Cole Moore has been racing super late models at All American Speedway for about five years, and with the track returning to the NASCAR Whelen All-American Series this year, he‘s excited to now get to compete for a title, and bragging rights at home.
Moore races at the track against his dad, John Moore, who raced at the speedway the last time it was NASCAR sanctioned.
“It‘s awesome. A lot of people think that we‘d race each other clean but we actually race each other really hard,” Cole Moore said of racing against his dad. “We can trust each other to race hard and not wreck each other. It makes it very entertaining I think for the crowd.”
All American Speedway, located just 20 minutes from California‘s capitol in Sacramento, is a third-mile track that hosted NASCAR K&N Pro Series West events from 1977-1982. Promoter Bill McAnally began renting the facility in 2008, and he‘s hosted late models and two K&N races a year ever since. The county-owned track was recently bought by an events company that had no knowledge of racing, so McAnally signed a long-term contract last April that would allow him to host weekly races.
This year, All American will be sanctioned by NASCAR Whelen All-American Series for the first time under McAnally. They‘ll host 14 races, starting on April 13 and ending on November 2.
McAnally won the 1990 NASCAR Winston Racing Series championship at All American in 1990. He credits winning that championship at the Roseville, California, race track with helping him to be able to move up in the world of racing and get bigger sponsors.
Now, as a promoter, McAnally is trying to give that same opportunity to other young drivers at the same track where he grew up.
“I think it‘s fantastic to be able to give our local racers the opportunity to have the same direction that I had followed to race for a weekly championship now and a state championship and a national championship,” McAnally said. “It‘ll give them recognition not only locally but statewide and nationally.”
The 21-year-old Moore lives about 10 minutes from the track, and plans to race there as well as in the SRL Southwest Tour. While he‘ll travel quite a bit this summer on both tours, there‘s nothing like seeing a packed crowd at his home track.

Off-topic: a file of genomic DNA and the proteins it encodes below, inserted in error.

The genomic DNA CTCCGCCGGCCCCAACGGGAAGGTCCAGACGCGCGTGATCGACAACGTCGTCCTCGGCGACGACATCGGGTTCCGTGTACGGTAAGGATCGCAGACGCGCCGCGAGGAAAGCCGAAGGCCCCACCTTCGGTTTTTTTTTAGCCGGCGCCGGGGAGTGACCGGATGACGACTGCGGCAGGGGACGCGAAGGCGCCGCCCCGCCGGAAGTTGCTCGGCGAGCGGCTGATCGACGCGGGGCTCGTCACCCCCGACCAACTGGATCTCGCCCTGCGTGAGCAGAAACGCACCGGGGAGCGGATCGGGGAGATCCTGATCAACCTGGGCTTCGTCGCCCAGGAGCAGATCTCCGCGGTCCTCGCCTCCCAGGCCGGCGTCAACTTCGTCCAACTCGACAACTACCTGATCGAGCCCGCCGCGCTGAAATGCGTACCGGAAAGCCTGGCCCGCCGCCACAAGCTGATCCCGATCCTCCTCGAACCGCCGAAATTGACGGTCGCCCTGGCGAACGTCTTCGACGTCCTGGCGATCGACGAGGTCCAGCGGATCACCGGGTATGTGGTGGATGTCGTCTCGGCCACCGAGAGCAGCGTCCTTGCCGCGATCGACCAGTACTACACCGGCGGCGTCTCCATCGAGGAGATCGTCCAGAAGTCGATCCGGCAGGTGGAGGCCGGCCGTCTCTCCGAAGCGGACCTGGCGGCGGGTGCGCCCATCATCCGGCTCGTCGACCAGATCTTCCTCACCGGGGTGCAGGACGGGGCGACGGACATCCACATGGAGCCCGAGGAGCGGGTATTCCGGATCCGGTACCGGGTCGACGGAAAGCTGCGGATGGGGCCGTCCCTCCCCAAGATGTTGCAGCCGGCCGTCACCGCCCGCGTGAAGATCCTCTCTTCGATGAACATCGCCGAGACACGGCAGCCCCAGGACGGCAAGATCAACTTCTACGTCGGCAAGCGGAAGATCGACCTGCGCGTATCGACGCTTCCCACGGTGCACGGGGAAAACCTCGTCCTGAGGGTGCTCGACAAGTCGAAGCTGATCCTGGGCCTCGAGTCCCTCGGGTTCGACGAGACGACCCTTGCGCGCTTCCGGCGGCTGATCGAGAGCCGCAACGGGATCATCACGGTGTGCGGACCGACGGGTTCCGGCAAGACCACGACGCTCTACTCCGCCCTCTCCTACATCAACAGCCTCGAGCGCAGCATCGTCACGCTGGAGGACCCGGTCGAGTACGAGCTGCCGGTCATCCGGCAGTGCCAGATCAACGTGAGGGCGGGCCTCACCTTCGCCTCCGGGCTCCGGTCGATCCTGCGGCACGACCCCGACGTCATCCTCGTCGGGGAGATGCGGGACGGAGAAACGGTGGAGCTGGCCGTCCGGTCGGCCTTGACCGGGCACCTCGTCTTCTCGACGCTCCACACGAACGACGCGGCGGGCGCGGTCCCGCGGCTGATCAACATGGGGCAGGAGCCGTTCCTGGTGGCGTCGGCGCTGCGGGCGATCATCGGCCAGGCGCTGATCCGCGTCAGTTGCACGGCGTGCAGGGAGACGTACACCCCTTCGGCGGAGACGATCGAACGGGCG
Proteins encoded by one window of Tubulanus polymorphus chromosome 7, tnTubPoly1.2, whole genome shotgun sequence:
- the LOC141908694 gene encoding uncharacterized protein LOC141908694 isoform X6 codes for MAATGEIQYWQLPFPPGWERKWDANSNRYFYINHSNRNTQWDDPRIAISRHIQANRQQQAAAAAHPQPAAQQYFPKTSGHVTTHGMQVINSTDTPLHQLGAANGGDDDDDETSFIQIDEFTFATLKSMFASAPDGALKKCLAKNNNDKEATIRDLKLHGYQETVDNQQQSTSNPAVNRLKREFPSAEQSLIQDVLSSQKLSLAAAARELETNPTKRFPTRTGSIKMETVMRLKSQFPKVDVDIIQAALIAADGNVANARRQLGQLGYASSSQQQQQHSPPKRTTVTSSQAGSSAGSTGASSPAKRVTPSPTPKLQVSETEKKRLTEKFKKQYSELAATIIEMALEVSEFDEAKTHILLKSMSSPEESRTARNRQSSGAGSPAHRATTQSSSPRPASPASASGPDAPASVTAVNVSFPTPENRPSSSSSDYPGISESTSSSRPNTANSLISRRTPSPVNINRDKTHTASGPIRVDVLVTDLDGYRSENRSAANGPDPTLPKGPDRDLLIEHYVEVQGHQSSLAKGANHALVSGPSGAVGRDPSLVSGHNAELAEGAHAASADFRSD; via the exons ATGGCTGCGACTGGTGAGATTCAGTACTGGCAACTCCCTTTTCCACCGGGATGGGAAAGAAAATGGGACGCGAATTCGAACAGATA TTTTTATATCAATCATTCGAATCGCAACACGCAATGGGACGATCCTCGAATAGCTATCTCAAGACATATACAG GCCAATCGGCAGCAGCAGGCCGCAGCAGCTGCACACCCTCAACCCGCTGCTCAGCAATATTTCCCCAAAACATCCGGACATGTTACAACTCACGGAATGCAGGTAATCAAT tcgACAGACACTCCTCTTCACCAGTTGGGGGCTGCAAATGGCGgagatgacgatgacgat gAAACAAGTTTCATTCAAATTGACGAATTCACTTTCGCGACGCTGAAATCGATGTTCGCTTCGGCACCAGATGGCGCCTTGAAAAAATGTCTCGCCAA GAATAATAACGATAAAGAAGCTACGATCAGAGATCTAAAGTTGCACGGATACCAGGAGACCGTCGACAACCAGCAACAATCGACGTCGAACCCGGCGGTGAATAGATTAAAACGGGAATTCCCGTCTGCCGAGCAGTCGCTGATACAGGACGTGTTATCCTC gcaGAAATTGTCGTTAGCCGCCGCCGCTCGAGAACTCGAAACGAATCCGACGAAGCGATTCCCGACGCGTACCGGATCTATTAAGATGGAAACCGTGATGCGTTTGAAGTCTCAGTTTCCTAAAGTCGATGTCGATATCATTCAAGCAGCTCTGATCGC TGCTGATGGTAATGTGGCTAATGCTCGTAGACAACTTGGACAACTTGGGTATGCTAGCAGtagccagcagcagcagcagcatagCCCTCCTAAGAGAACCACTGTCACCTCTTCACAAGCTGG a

“I think it‘s been awesome since Bill has taken over the track. There‘s been an extreme amount of fans that show up,” he said. “He literally sells out the crowd every night. I‘ve been racing for a long time and it makes it a lot more fun when you‘re racing in front of a full grandstand, especially if it‘s your hometown and everybody knows you.”
All American averaged about 3,000 spectators a race last season, and McAnally said the community has really embraced what they‘re trying to do to keep it successful.
The Moores join a growing list of drivers expected at the track this season. The speedway finished last year with 82 cars after starting the summer with just 30.
“I know it‘s going to be some good competition,” Moore said. “Word travels fast. There was good racing there last year.”
All American is the only weekly track in the Sacramento area, with the closest other NASCAR sanctioned track nearly five hours away. McAnally said he‘s happy he can not only provide a place for local drivers, like the Moores, to get the chance to race in front of friends and family, but also provide them with NASCAR‘s insurance, publicity, and awards.
The track has even partnered with NASCAR Cup Series champion Kevin Harvick, whose KH Management team will provide a cash award to weekly racers.
“Somebody like Kevin Harvick that came out of NASCAR weekly racing and used the NASCAR ladder to go regional racing and then national racing, it shows our local racers that they can follow his footsteps,” McAnally said. “For him to want to share that and to want to keep track of what‘s going on at our weekly track in Northern California says a lot for what he‘s given back. And the racers notice that and it creates a lot of excitement that a NASCAR Cup champion cares enough to support the local racers and wants to give back and help continue it growing weekly.”
Beyond the winnings and championships though, All American will most importantly be a place drivers can get on the track, and maybe even strengthen a family bond.
“It‘s obviously thrilling for us to race against each other, especially at home on the home track in front of our family and all the friends watching,” Moore said. “We really have a good time. I‘m smiling from ear-to-ear every time we‘re out there together.”